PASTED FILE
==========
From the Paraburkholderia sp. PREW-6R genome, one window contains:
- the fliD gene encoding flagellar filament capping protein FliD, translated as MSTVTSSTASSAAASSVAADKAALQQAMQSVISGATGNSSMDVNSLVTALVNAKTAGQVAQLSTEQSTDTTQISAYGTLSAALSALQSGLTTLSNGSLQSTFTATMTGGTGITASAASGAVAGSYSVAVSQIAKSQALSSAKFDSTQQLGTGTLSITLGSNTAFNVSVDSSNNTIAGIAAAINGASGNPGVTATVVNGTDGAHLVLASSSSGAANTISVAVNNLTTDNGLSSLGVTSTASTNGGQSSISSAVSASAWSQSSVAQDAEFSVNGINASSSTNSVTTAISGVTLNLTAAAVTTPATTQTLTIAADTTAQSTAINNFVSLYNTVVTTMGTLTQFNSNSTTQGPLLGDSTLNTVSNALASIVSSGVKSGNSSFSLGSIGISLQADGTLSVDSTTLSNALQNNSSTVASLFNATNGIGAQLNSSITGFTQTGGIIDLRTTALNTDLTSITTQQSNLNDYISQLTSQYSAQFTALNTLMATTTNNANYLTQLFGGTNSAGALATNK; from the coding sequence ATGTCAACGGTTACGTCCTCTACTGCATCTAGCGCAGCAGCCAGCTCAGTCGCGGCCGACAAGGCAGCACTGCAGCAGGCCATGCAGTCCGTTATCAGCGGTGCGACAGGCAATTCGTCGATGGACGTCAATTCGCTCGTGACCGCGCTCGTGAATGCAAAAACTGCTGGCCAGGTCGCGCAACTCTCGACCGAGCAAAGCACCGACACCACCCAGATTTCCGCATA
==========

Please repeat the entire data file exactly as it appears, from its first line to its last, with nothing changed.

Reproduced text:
From the Paraburkholderia sp. PREW-6R genome, one window contains:
- the fliD gene encoding flagellar filament capping protein FliD, translated as MSTVTSSTASSAAASSVAADKAALQQAMQSVISGATGNSSMDVNSLVTALVNAKTAGQVAQLSTEQSTDTTQISAYGTLSAALSALQSGLTTLSNGSLQSTFTATMTGGTGITASAASGAVAGSYSVAVSQIAKSQALSSAKFDSTQQLGTGTLSITLGSNTAFNVSVDSSNNTIAGIAAAINGASGNPGVTATVVNGTDGAHLVLASSSSGAANTISVAVNNLTTDNGLSSLGVTSTASTNGGQSSISSAVSASAWSQSSVAQDAEFSVNGINASSSTNSVTTAISGVTLNLTAAAVTTPATTQTLTIAADTTAQSTAINNFVSLYNTVVTTMGTLTQFNSNSTTQGPLLGDSTLNTVSNALASIVSSGVKSGNSSFSLGSIGISLQADGTLSVDSTTLSNALQNNSSTVASLFNATNGIGAQLNSSITGFTQTGGIIDLRTTALNTDLTSITTQQSNLNDYISQLTSQYSAQFTALNTLMATTTNNANYLTQLFGGTNSAGALATNK; from the coding sequence ATGTCAACGGTTACGTCCTCTACTGCATCTAGCGCAGCAGCCAGCTCAGTCGCGGCCGACAAGGCAGCACTGCAGCAGGCCATGCAGTCCGTTATCAGCGGTGCGACAGGCAATTCGTCGATGGACGTCAATTCGCTCGTGACCGCGCTCGTGAATGCAAAAACTGCTGGCCAGGTCGCGCAACTCTCGACCGAGCAAAGCACCGACACCACCCAGATTTCCGCATA